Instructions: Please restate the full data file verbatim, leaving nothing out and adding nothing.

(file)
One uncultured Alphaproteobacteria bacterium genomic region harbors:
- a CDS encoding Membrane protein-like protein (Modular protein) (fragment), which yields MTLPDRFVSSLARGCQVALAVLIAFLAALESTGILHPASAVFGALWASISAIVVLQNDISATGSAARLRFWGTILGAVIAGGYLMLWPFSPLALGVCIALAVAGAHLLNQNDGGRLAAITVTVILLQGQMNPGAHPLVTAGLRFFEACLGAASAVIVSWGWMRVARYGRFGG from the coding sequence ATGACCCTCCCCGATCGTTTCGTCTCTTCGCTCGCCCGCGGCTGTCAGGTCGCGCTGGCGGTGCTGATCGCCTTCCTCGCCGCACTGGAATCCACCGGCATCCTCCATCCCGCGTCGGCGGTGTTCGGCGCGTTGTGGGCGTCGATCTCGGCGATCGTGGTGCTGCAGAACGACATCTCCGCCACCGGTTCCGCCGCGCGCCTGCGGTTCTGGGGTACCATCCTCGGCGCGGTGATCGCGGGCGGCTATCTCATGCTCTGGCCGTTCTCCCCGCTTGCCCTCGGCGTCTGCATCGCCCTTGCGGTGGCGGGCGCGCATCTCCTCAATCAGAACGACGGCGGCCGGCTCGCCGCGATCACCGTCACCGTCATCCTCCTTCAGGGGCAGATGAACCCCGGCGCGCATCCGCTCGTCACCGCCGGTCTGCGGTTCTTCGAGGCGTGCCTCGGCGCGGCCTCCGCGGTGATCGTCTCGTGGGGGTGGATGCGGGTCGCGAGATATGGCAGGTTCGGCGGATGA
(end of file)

One uncultured Alphaproteobacteria bacterium genomic region harbors:
- a CDS encoding Membrane protein-like protein (Modular protein) (fragment), which yields MTLPDRFVSSLARGCQVALAVLIAFLAALESTGILHPASAVFGALWASISAIVVLQNDISATGSAARLRFWGTILGAVIAGGYLMLWPFSPLALGVCIALAVAGAHLLNQNDGGRLAAITVTVILLQGQMNPGAHPLVTAGLRFFEACLGAASAVIVSWGWMRVARYGRFGG from the coding sequence ATGACCCTCCCCGATCGTTTCGTCTCTTCGCTCGCCCGCGGCTGTCAGGTCGCGCTGGCGGTGCTGATCGCCTTCCTCGCCGCACTGGAATCCACCGGCATCCTCCATCCCGCGTCGGCGGTGTTCGGCGCGTTGTGGGCGTCGATCTCGGCGATCGTGGTGCTGCAGAACGACATCTCCGCCACCGGTTCCGCCGCGCGCCTGCGGTTCTGGGGTACCATCCTCGGCGCGGTGATCGCGGGCGGCTATCTCATGCTCTGGCCGTTCTCCCCGCTTGCCCTCGGCGTCTGCATCGCCCTTGCGGTGGCGGGCGCGCATCTCCTCAATCAGAACGACGGCGGCCGGCTCGCCGCGATCACCGTCACCGTCATCCTCCTTCAGGGGCAGATGAACCCCGGCGCGCATCCGCTCGTCACCGCCGGTCTGCGGTTCTTCGAGGCGTGCCTCGGCGCGGCCTCCGCGGTGATCGTCTCGTGGGGGTGGATGCGGGTCGCGAGATATGGCAGGTTCGGCGGATGA